Laughing at myself I’d bounded down, gathered the washing then heard my phone ring. I couldn’t locate it for a moment then realised it had gone into the pot… it was safe, I would get it when the laundry was in the machine… but of course I didn’t… I got side-tacked by my brilliant idea.
Kylie and I had gone to an auction… ever keen to save money, we had gone to see what an auction was like, just in case we might want to buy something in the future… and I had inadvertently bought something… the Chinese pot and luckily it was only £2… I was apologetic, Kylie was amused, and it was a nice pot, a big one about three foot tall. It was cracked so could never be used for flowers, but with the crack turned to the wall and a seasonal display, it actually looked very nice, and Kylie was pleased with me… Someone being pleased with me thrills me no end, I can tell you! How my life has changed!
I stopped my futile struggling and tried to lie down to work out what to do. I was a prisoner… I was trapped until someone came to my rescue, and it was my own stupid fault. Luckily rescue would be this afternoon when Daph and Sheila brought Kenneil home… except they would knock on the door, I wouldn’t answer, even with my most ferocious bellow they wouldn’t hear me crying for help, so they would think I had gone to the shops or to see Kylie or something and take our boy home… and Kylie wouldn’t be home until about five… unless she worked late in which case…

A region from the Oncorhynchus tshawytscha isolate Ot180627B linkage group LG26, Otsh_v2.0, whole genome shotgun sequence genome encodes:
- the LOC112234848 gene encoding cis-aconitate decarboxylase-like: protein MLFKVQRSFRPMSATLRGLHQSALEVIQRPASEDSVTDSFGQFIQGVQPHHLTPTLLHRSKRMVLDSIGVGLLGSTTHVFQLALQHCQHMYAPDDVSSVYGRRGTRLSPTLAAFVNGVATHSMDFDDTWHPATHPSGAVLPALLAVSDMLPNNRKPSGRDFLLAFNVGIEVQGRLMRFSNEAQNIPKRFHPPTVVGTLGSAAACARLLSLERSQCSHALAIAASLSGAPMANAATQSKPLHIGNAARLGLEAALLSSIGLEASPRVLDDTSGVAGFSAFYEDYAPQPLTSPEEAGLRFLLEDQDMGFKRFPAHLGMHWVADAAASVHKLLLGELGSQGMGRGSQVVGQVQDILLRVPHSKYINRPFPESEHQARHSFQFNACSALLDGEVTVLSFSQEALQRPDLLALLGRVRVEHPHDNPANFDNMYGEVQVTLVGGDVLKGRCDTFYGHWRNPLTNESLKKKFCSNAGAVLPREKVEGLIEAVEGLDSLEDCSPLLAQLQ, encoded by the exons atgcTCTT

I would be very hungry, thirsty and in pain by then… thank goodness I didn’t need the loo… except now I thought about it… don’t think… don’t think about toilets… put them out of your mind, Thomas!
So here I was lying on the floor of the back room where we spend most of our time to be economical and not heat the rest of the house, and I was lying in a painfully awkward position with a rather heavy wooden chair on top of me. We’d inherited the chair from a neighbour, and I actually think it’s too big and too heavy to be practical… I certainly did now as I lay beneath it, pinned by the annoying piece of furniture, which was actually quite painful.  My hands were bound and the more I tugged, the tighter the ties became… the tighter and more agonising.